Grass is grass, isn’t it? Actually, in golf, no, it isn’t. The type of grass on your course will affect your game. In this article, we will look at the different types of golf greens and the varieties of grasses.
The more we understand the characteristics of the grass on the courses we play, the more edge we will have. Why does it matter? The speed and the roll of the ball can change a lot with different types of grass.
Landscaping and course design
Back in golf history, in the origins of the game along the Scottish coast, the grass was just what grew naturally. (These courses are called links, by the way, links being the link between the farmland and the sea). Tough grass and windy conditions were the norms, and they still are. It’s what makes these courses so challenging to play.
As golf developed as a game, commercial golf courses came into being. The growth of commercial golf courses means landscaping and maintenance. Both of these things determine what type of golf green you will be playing on.
It is on the fairways that you will see the most variation in types of grass. In the United States, Perennial ryegrass or Kentucky bluegrass has traditionally been the most common. They are very popular with golf club managers and owners as they are low maintenance, hardy, and robust. They can stand up to a lot of golfers’ feet and golf balls before they need reseeding or relaying.
These types of grass do have some competition from newer grasses on the block. However, understanding how different greens behave in different climates has come on leaps and bounds in the past few decades.
In cool climates, a variety of grass called Creeping Bentgrass has become increasingly popular as it tolerates close cutting, which gives a fast surface for play. However, further south, where dry conditions and high heat are the norms, it is likely that you will find yourself playing on Zoysiagrass.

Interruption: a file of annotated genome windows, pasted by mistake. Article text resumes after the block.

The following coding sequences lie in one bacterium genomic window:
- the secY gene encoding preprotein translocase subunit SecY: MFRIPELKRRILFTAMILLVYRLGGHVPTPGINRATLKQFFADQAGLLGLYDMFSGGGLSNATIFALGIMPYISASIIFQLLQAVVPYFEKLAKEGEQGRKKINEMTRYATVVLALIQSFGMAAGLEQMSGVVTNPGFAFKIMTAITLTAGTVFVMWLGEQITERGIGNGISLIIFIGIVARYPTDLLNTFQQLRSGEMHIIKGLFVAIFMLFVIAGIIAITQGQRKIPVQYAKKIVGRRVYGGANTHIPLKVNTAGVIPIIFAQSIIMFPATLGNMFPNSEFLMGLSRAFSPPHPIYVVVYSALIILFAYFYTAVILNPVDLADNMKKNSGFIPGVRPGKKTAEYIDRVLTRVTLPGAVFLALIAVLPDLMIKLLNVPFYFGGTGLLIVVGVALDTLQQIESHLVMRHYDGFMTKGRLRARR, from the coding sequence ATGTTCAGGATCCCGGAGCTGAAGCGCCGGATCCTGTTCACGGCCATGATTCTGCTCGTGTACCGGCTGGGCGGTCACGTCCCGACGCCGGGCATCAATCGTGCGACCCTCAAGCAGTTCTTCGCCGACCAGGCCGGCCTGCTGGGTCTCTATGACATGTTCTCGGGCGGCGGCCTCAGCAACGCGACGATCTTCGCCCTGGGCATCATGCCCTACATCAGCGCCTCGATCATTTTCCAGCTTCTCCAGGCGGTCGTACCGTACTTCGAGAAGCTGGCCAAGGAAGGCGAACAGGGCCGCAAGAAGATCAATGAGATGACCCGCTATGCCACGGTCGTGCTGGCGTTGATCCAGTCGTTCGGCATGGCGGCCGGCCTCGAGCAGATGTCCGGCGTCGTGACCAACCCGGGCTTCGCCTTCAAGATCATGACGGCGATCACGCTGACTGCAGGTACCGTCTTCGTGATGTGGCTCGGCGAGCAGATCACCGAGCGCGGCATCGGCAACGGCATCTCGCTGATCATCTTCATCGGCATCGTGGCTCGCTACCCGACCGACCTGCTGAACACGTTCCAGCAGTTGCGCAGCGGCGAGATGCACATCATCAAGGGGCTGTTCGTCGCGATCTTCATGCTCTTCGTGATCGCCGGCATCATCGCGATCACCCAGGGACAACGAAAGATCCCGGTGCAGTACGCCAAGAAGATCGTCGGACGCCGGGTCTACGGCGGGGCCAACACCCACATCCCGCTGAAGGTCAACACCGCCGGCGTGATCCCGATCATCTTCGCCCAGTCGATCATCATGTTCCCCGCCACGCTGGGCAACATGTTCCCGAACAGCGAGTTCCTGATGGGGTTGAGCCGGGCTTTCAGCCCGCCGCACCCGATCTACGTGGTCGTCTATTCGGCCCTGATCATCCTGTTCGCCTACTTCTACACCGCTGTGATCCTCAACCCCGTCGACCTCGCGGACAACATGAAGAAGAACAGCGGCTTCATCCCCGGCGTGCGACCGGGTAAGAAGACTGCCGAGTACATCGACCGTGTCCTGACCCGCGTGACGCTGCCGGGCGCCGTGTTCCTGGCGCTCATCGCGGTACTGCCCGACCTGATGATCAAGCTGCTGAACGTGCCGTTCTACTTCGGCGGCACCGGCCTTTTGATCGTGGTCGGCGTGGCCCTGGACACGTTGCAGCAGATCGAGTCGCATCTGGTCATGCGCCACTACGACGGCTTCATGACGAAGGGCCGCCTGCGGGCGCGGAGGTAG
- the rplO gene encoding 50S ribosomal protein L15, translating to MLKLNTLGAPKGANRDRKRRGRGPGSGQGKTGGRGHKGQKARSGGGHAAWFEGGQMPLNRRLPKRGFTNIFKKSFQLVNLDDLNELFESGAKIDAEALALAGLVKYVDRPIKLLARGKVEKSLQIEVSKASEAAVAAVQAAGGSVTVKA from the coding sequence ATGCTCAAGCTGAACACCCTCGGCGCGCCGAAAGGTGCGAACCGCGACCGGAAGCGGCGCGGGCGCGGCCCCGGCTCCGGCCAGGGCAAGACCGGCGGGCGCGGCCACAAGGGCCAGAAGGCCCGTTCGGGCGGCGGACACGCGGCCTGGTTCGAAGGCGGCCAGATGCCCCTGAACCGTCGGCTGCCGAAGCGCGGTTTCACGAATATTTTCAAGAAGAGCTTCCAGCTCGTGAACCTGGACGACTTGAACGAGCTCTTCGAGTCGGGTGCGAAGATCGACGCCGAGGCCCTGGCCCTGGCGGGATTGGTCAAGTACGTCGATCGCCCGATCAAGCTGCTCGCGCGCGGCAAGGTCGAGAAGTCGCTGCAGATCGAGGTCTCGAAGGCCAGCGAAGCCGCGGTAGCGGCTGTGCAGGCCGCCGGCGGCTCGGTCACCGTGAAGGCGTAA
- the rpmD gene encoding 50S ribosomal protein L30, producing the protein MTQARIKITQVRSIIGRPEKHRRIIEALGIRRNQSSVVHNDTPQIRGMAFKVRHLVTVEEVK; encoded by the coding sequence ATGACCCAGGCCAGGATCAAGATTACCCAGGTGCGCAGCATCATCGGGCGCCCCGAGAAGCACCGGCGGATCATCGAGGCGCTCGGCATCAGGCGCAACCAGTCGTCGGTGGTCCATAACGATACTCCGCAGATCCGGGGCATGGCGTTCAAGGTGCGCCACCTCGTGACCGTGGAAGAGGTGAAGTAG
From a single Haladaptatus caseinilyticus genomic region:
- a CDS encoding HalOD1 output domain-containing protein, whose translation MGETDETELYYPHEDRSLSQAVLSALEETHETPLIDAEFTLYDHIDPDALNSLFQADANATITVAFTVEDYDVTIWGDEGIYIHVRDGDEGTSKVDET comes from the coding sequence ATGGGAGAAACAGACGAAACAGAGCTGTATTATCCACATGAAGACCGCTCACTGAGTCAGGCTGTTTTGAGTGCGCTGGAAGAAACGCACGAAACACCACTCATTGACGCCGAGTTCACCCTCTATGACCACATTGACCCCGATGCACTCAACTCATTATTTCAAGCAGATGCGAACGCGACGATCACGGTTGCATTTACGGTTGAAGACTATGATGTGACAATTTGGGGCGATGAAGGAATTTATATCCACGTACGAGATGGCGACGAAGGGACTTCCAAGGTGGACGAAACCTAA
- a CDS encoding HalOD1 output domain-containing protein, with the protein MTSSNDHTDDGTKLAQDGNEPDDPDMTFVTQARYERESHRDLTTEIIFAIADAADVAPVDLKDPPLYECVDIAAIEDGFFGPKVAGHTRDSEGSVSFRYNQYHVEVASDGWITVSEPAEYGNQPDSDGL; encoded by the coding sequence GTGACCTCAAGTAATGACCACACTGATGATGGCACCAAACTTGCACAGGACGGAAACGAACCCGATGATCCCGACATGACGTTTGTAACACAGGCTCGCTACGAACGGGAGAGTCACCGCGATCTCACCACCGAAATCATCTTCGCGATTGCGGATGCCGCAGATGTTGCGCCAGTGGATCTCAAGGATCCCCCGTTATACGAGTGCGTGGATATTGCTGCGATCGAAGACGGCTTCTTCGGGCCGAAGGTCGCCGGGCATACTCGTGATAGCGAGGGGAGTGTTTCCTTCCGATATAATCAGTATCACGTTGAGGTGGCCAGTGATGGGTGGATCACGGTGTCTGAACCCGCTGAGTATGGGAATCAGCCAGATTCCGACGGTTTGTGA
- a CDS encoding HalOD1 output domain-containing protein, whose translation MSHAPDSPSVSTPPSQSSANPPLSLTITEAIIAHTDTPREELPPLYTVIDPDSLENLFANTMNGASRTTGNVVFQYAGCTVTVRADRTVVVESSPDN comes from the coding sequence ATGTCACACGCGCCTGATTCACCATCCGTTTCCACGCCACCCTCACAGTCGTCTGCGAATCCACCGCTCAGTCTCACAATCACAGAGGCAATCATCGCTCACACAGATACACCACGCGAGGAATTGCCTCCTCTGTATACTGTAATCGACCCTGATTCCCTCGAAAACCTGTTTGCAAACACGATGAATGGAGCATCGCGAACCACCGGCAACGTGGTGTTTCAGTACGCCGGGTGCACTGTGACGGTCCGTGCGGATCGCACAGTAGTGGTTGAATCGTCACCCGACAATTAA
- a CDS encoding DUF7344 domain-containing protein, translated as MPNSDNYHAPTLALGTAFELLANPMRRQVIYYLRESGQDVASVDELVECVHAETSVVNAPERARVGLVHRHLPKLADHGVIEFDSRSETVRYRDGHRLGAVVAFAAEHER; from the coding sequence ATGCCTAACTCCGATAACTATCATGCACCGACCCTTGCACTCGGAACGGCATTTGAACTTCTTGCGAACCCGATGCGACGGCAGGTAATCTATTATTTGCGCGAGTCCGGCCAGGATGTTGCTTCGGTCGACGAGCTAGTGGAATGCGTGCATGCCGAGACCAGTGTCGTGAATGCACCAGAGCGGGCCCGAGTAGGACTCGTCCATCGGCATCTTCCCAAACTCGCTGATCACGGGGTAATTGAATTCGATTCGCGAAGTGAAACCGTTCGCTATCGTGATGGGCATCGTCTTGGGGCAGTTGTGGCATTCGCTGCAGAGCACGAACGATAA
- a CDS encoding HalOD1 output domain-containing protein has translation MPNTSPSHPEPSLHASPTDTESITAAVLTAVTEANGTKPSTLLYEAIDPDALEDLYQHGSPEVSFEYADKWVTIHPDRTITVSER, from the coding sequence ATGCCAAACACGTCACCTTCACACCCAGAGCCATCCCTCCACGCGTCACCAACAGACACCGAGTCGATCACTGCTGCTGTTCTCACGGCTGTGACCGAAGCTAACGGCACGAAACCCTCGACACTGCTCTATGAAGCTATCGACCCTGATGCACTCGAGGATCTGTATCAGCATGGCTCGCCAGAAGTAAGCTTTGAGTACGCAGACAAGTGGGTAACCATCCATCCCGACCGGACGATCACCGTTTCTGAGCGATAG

The grass in the rough is longer and tougher than that on the fairway. It is usually Kentucky bluegrass or Perennial Rye, which grow well to longer lengths. This type of grass, especially when it is allowed to grow longer, makes it harder to hit the ball, which is why golfers try to avoid getting stuck in the rough.
A smooth green where the ball runs true is what we all want on the putting green. Therefore, the critical characteristic of grass on putting greens is that it is short and smooth. This means a type of grass that tolerates regular shortcutting.
Bentgrass or Bermuda grass is the contemporary favorite for this, with Bent grass being more common in the north and Bermuda grass in the south. Older or less well-maintained courses may use ryegrass or annual bluegrass, which are hardier but tend to give a bumpier surface.
If you play regularly on such a course, you will become very practiced at putting on an uneven surface, which is a skill in itself.
If you play on a southern course, where rainfall is sparse, you may have seen the brown look of some of the golf course grass as the summer moves on. Golf course managers hate this, as do golfers. Bermuda grass is the answer. It grows in the driest of climates and will tolerate long droughts. In fact, it thrives best in hot weather. It is often paired with Zoysia grass, another variety that does well in drought conditions. It is slow-growing, so it is most often used on fairways and tee boxes, where its hard-wearing nature is most appreciated. You will rarely see these grasses further north. They do not tolerate freezing temperatures and will die if exposed to below zero for very long.
If you play on a coastal course or in more temperate climes, you will probably be playing on Bent grass. This is durable grass that can be mowed short and will still behave even when trampled upon by a significant number of golfers. In addition, it does not need a lot of water and will maintain a healthy green color throughout the summer. Another favorite grass for these locations is Ryegrass. This is most often used on fairways and the rough. It is fine and smooth when closely mowed and hard-wearing while still flat enough to give a fast surface. It will not tolerate freezing conditions, though, so you will rarely see it in regions where the temperature drops below zero over the winter.